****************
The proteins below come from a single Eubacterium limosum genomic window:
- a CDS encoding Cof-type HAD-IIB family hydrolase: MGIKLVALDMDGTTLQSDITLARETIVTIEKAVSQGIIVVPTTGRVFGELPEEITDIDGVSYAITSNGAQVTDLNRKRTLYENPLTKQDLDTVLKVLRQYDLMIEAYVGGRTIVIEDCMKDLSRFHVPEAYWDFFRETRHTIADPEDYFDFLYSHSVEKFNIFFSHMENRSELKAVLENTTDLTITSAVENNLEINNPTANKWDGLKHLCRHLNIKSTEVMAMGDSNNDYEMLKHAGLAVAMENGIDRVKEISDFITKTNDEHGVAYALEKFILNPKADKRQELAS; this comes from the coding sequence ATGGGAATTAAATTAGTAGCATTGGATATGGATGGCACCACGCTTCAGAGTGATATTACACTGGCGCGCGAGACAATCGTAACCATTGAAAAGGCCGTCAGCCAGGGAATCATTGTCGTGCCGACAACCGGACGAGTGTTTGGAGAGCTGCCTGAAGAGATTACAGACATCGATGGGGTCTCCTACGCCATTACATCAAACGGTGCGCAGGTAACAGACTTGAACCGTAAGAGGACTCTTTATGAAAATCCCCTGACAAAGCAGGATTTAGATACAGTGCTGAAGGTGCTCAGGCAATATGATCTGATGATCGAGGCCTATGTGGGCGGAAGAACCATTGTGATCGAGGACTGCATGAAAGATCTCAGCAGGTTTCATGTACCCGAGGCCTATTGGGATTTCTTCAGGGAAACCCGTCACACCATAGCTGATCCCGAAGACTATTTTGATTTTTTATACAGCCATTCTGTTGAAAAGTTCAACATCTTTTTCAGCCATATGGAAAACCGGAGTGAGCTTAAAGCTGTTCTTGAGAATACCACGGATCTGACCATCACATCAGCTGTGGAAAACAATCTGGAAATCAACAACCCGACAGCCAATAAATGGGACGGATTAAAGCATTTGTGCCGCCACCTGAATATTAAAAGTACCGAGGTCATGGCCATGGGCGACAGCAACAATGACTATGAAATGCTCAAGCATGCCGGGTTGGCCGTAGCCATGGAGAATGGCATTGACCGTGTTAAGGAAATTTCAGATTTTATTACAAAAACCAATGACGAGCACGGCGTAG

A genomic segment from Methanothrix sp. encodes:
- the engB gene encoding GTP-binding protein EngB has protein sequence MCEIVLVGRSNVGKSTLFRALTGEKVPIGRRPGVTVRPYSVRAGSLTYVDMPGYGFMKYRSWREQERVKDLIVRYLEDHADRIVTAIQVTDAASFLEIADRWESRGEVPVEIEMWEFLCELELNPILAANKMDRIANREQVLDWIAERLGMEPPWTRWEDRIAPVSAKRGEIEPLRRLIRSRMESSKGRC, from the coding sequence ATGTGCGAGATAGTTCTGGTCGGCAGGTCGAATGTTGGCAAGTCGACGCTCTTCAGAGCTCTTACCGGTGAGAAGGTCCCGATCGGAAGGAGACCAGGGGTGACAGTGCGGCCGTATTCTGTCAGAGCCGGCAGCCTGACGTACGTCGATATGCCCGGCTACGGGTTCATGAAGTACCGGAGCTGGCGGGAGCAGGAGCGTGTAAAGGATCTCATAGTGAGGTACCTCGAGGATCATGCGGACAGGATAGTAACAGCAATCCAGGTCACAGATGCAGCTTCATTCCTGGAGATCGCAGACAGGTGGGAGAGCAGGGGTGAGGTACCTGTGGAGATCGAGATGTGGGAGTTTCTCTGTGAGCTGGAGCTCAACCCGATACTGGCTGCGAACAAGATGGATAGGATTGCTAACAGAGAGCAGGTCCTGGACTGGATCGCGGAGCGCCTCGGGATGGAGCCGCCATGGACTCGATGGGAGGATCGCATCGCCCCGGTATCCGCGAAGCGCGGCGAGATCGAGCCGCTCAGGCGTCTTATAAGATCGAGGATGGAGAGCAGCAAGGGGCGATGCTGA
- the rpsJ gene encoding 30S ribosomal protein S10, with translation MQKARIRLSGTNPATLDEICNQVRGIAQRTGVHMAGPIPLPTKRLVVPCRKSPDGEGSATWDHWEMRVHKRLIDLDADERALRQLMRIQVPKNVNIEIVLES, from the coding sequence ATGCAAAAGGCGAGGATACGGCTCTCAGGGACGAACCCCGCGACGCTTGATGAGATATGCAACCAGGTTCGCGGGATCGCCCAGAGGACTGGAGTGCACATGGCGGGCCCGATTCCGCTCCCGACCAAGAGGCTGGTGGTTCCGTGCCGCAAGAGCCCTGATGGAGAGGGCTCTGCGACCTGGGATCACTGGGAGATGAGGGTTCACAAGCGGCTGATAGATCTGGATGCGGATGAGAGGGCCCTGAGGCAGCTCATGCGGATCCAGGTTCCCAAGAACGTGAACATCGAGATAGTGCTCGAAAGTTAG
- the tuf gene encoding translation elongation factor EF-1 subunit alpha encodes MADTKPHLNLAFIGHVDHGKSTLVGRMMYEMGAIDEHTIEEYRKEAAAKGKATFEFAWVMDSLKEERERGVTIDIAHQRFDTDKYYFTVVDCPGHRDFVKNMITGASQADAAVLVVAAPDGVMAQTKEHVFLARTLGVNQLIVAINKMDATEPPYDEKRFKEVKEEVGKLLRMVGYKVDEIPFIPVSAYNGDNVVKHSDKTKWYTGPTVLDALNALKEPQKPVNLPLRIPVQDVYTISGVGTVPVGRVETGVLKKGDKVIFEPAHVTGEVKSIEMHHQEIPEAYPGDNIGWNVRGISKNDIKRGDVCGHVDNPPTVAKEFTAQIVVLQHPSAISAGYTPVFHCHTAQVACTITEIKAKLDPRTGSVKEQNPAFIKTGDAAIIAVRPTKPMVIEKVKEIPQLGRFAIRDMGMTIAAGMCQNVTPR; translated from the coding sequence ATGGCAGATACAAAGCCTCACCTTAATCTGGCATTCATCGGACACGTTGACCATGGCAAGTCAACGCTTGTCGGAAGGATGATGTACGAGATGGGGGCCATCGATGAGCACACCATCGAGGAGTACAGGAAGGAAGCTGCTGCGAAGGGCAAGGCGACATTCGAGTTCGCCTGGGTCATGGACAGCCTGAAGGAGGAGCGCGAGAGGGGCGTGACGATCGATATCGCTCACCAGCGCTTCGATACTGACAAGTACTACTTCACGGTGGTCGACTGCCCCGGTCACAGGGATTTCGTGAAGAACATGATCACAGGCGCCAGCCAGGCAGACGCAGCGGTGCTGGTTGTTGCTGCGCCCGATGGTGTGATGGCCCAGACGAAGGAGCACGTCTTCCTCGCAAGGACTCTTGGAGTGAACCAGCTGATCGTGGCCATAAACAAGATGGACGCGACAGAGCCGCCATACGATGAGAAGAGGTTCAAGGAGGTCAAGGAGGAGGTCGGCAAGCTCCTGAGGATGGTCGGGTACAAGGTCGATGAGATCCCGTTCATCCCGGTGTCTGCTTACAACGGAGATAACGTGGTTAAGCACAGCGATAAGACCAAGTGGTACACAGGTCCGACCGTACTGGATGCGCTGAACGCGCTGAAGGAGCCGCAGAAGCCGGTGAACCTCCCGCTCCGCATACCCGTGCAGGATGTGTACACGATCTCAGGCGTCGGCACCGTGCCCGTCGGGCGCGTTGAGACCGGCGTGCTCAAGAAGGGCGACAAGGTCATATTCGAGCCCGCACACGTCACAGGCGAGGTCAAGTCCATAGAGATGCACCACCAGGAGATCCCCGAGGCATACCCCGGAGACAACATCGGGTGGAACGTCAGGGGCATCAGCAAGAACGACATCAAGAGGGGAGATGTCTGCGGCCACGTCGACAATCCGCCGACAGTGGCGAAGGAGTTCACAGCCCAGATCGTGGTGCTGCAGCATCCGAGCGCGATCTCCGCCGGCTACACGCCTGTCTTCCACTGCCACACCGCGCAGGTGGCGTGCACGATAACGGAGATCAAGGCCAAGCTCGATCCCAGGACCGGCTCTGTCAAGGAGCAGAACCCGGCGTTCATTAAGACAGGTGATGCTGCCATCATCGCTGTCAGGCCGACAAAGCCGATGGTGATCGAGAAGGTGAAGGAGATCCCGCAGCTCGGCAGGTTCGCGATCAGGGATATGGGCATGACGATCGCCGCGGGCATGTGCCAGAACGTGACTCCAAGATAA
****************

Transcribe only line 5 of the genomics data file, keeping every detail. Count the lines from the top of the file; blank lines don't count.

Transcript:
- the rpsJ gene encoding 30S ribosomal protein S10, with translation MQKARIRLSGTNPATLDEICNQVRGIAQRTGVHMAGPIPLPTKRLVVPCRKSPDGEGSATWDHWEMRVHKRLIDLDADERALRQLMRIQVPKNVNIEIVLES, from the coding sequence ATGCAAAAGGCGAGGATACGGCTCTCAGGGACGAACCCCGCGACGCTTGATGAGATATGCAACCAGGTTCGCGGGATCGCCCAGAGGACTGGAGTGCACATGGCGGGCCCGATTCCGCTCCCGACCAAGAGGCTGGTGGTTCCGTGCCGCAAGAGCCCTGATGGAGAGGGCTCTGCGACCTGGGATCACTGGGAGATGAGGGTTCACAAGCGGCTGATAGATCTGGATGCGGATGAGAGGGCCCTGAGGCAGCTCATGCGGATCCAGGTTCCCAAGAACGTGAACATCGAGATAGTGCTCGAAAGTTAG